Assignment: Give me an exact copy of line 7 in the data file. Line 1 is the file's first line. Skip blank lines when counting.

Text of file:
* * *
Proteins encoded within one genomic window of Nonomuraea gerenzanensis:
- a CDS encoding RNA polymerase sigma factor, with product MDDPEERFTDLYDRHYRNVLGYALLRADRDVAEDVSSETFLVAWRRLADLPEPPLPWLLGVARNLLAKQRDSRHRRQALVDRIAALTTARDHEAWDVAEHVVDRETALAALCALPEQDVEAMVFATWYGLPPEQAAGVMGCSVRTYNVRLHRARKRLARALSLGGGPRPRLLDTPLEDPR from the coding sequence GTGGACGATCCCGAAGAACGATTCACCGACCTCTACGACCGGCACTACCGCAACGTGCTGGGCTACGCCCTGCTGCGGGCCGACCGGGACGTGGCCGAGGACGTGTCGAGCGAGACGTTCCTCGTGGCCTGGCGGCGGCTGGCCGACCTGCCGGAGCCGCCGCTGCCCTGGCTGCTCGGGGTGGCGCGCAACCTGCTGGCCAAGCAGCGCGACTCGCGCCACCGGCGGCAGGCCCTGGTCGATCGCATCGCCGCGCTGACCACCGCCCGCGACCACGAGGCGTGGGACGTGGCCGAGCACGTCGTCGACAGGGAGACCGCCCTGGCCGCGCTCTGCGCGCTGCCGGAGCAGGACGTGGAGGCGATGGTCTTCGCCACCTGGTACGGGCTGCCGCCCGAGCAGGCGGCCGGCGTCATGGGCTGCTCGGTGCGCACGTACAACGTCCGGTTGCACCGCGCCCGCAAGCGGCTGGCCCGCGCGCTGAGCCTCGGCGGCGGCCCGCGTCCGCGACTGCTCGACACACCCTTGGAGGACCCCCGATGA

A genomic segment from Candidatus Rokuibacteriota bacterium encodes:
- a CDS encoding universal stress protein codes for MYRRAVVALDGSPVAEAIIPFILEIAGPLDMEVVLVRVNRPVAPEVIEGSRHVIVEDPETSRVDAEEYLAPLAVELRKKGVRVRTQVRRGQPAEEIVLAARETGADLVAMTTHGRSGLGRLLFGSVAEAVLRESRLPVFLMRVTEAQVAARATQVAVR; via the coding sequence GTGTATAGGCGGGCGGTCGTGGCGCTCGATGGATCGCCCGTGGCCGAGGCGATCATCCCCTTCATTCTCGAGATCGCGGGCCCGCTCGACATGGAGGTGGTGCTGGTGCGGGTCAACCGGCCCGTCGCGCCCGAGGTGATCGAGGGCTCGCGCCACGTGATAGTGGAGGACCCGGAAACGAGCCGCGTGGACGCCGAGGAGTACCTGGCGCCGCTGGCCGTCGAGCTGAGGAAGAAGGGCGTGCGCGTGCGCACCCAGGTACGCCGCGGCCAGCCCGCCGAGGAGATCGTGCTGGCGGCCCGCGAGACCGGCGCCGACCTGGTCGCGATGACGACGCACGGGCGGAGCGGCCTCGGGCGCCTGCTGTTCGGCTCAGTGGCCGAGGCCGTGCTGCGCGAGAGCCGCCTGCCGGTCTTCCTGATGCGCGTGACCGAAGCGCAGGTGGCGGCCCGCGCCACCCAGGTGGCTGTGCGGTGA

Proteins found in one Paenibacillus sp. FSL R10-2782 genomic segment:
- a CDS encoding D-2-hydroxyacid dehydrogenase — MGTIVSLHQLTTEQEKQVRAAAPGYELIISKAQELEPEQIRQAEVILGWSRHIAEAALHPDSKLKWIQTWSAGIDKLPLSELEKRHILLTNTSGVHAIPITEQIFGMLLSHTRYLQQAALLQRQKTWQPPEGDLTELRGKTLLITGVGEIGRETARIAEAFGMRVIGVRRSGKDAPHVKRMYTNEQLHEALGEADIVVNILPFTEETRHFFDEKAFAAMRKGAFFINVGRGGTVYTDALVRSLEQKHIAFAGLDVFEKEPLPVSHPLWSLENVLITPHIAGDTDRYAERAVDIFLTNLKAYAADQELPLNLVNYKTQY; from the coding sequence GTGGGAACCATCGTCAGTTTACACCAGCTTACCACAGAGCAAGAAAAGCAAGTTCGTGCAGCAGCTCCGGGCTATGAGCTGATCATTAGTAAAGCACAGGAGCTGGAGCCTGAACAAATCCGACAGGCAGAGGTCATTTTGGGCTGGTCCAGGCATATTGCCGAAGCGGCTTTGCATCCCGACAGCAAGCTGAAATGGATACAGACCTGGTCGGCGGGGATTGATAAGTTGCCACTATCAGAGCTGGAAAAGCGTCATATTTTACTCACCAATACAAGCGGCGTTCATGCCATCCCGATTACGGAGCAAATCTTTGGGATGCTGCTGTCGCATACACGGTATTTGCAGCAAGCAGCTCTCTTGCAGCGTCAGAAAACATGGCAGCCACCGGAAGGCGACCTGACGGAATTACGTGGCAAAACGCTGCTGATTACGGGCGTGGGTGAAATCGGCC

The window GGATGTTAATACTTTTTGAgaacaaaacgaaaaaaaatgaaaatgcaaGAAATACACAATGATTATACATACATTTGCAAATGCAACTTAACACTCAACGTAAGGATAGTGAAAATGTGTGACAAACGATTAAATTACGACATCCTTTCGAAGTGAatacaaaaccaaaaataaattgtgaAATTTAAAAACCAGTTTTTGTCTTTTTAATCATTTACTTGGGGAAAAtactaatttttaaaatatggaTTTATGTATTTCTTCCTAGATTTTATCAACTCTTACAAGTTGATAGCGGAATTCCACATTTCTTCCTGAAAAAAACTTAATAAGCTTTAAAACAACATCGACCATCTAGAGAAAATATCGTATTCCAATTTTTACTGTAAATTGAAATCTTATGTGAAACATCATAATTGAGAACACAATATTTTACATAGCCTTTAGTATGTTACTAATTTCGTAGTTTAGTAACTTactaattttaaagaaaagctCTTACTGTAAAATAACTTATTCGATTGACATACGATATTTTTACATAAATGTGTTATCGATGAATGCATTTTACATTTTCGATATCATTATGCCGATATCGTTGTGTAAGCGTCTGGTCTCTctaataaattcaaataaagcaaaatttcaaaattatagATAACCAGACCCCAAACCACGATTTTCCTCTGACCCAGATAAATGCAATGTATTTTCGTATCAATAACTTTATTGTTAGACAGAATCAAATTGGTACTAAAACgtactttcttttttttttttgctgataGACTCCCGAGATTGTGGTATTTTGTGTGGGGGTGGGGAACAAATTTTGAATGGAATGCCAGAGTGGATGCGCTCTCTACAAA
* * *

The window GGATGTTAATACTTTTTGAgaacaaaacgaaaaaaaatgaaaatgcaaGAAATACACAATGATTATACATACATTTGCAAATGCAACTTAACACTCAACGTAAGGATAGTGAAAATGTGTGACAAACGATTAAATTACGACATCCTTTCGAAGTGAatacaaaaccaaaaataaattgtgaAATTTAAAAACCAGTTTTTGTCTTTTTAATCATTTACTTGGGGAAAAtactaatttttaaaatatggaTTTATGTATTTCTTCCTAGATTTTATCAACTCTTACAAGTTGATAGCGGAATTCCACATTTCTTCCTGAAAAAAACTTAATAAGCTTTAAAACAACATCGACCATCTAGAGAAAATATCGTATTCCAATTTTTACTGTAAATTGAAATCTTATGTGAAACATCATAATTGAGAACACAATATTTTACATAGCCTTTAGTATGTTACTAATTTCGTAGTTTAGTAACTTactaattttaaagaaaagctCTTACTGTAAAATAACTTATTCGATTGACATACGATATTTTTACATAAATGTGTTATCGATGAATGCATTTTACATTTTCGATATCATTATGCCGATATCGTTGTGTAAGCGTCTGGTCTCTctaataaattcaaataaagcaaaatttcaaaattatagATAACCAGACCCCAAACCACGATTTTCCTCTGACCCAGATAAATGCAATGTATTTTCGTATCAATAACTTTATTGTTAGACAGAATCAAATTGGTACTAAAACgtactttcttttttttttttgctgataGACTCCCGAGATTGTGGTATTTTGTGTGGGGGTGGGGAACAAATTTTGAATGGAATGCCAGAGTGGATGCGCTCTCTACAAA